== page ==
; the republicans had to march up and accept the
democratic demands for the regulation of the in
terstate lines. Bitter as the dose was the lead
ing republicans could not avoid taking it.
Friends and admirers of Senator Tillman Will
be rejoiced to hear that practically all opposition
to his re-election as senator from his state for
another term has disappeared. Several of the
house delegation assert confidently he will have
what is termed a "walkover." Mr. Tillman is
now in his second term, which will expire March
4 next. His record during the past session was
such that his constituents are said to be so well
pleased with his course in congress that they will
see that he has plain sailing at the coming pri
maries. South Carolina was one of the first
states in the union to adopt a general primary
plan to settle the question of choosing United
The republicans are going to make a big
blow about the passage of the meat inspection,
the pure food and the immigration bills that were
passed at the recent session. They will, as usual,
try to claim all the credit for the measures named.
But the democrats held them to the mark and
made a record of which the minority members
are justly proud.
Mr. Tawney, of Minnesota, the chairman of
the house appropriations, committee, was put to
his wit's ends trying to show that his party did
not overstep the mark as many millions as it
might haye done. Shrewdly he attempted to
show that the increase was not "outrageously
large" as compared with the expenditures au
thorized during the fiscal year of 1906. Unfortu
nately for Chairman Tawney, Mr. Livingston, of
Georgia, the ranking democratic member of the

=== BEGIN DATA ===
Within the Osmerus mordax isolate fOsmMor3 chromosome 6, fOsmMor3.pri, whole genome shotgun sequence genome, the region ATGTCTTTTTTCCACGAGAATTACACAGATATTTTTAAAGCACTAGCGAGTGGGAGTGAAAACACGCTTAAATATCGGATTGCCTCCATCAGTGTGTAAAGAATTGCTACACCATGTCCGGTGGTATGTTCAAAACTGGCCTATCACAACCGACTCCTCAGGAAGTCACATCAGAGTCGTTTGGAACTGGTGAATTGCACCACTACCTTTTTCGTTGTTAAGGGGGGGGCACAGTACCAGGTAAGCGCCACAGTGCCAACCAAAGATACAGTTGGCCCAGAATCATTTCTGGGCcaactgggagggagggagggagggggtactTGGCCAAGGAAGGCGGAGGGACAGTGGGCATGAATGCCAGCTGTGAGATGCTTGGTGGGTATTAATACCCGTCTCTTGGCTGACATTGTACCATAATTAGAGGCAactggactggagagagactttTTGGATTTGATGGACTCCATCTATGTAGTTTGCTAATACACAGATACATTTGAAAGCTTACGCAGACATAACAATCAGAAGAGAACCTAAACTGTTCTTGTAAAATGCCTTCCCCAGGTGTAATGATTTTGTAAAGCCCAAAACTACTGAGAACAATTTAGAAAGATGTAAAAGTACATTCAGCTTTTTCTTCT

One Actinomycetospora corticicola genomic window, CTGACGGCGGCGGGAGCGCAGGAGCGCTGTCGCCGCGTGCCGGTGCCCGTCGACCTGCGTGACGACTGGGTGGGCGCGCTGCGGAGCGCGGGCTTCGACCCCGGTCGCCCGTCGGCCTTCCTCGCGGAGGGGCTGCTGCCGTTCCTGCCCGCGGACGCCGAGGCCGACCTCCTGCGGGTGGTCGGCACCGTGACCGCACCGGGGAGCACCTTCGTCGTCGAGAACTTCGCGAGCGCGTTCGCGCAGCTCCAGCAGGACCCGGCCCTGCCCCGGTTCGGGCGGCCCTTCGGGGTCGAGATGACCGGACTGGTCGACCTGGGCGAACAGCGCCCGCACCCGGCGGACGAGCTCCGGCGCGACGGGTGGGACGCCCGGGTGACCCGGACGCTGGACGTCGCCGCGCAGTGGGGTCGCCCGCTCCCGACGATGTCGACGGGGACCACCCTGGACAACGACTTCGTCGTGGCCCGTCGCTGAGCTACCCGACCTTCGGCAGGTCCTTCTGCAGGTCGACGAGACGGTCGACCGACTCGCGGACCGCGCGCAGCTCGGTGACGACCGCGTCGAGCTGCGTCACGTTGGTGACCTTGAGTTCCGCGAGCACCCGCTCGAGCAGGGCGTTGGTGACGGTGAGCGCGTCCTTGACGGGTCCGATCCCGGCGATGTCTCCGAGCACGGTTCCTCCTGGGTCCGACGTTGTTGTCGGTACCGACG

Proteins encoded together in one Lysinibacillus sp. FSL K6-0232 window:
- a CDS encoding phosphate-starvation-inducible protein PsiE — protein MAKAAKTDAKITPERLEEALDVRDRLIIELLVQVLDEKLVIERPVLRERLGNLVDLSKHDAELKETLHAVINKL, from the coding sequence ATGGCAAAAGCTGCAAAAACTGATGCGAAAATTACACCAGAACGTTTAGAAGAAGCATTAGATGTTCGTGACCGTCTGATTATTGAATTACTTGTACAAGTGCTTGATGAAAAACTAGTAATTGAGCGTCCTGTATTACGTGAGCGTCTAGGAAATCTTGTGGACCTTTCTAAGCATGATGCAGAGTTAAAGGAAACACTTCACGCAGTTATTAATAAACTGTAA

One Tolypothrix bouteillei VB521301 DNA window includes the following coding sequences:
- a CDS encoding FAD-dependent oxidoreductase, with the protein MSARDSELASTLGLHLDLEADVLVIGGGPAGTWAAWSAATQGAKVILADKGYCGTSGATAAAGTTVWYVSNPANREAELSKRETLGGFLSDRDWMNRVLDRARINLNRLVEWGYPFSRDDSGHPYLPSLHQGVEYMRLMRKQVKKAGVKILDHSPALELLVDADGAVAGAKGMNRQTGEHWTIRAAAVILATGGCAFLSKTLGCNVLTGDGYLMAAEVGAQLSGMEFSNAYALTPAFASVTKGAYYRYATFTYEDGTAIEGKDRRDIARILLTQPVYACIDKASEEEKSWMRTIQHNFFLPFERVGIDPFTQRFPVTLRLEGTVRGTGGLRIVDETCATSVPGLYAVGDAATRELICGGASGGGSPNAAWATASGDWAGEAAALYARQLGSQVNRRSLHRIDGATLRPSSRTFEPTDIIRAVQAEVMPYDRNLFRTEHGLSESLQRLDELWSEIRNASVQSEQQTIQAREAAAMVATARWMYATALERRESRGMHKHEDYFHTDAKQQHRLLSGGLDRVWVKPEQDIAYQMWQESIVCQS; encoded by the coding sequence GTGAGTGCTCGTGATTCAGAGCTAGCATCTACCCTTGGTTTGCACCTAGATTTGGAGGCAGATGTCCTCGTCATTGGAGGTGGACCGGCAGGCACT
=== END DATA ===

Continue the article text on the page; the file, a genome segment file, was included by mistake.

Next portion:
appropriations committee, has given to the 'coun
try a counter statement. The Georgian is a vete
ran legislator and haB served so many years on
the committee, that he was able to compile fig
ures to prove that as compared with the first Mc
Kinley administration a budgetvof $800,000,000 in
a single year is a piece of extravagance the
American people will not sanction. After stating
that in the first full fiscal year of the McKinley
administration the aggregate appropriations were
in round numbers $528,750,000 as contrasted with
the $800,000,900 votedvat the recent session gol.
Livingston gives the following facts which ought
to prove very interesting reading matter for tho
taxpayers of the United States:
"Both of these fiscal years are years in which
our country has been at peace with all the nations
of the earth. The fiscal year 1898 carried no
appropriations for the Spanish-American war,
those appropriations being chargeable to the fiscal
year 1899 and subsequent years. The year 1907
is more than six years away from the Spanish
American war. The comparison shows that we havo
appropriated at this session of congress for 1907
the sum of $351,448,222.02 more than for 1898.
By the elimination of $42,447,201.08, appropriated
this session for the construction of the isthmian
canal, which I agree is entirely fair, there yet
remains the difference of $309,001,020.94, as com
pared with the appropriations made for 1898.
Therefore, this increase can not be explained
away or charged to public improvements. Neither
can it be justified by the claim that the increase
is proportioned to the increased population of the
country. This growth in appropriations sustains
the contention heretofore made by me, and which
I now reiterate, that the republican party stands
for extravagance in public expenditures, in order
to use that extravagance as a cloak for their more
objectionable purpose of maintaining a high pro
tective tariff to favor the trust, combinations of
manufacturers of the country, A reduction of ex
penditures, they well know, "would compel a com
mensurate reduction in taxation, and to that
extent a lowering of the Chinese wall pf protec
tion that now surrounds the great body of con
sumers, who constitute the larger portion of our
population, and compel tribute from them to the
favorecl classes. Much of this extravagance grows
out of the practice prevailing with the present ad
ministration of appointing commissions to do
what congress ought to do, and what congressmen
are eleqted for and paid for, thus delegating the
powers constitutionally belonging to. congress to
others who have no particular relations 'with or
responsibilities to the public and do not render an
accounting to the taxpayers of this country."
A movement has already commenced among
Maryland republicans to induce Secretary Bona
parte to run for governor of that state next year.
ALFRED J. STOFER. .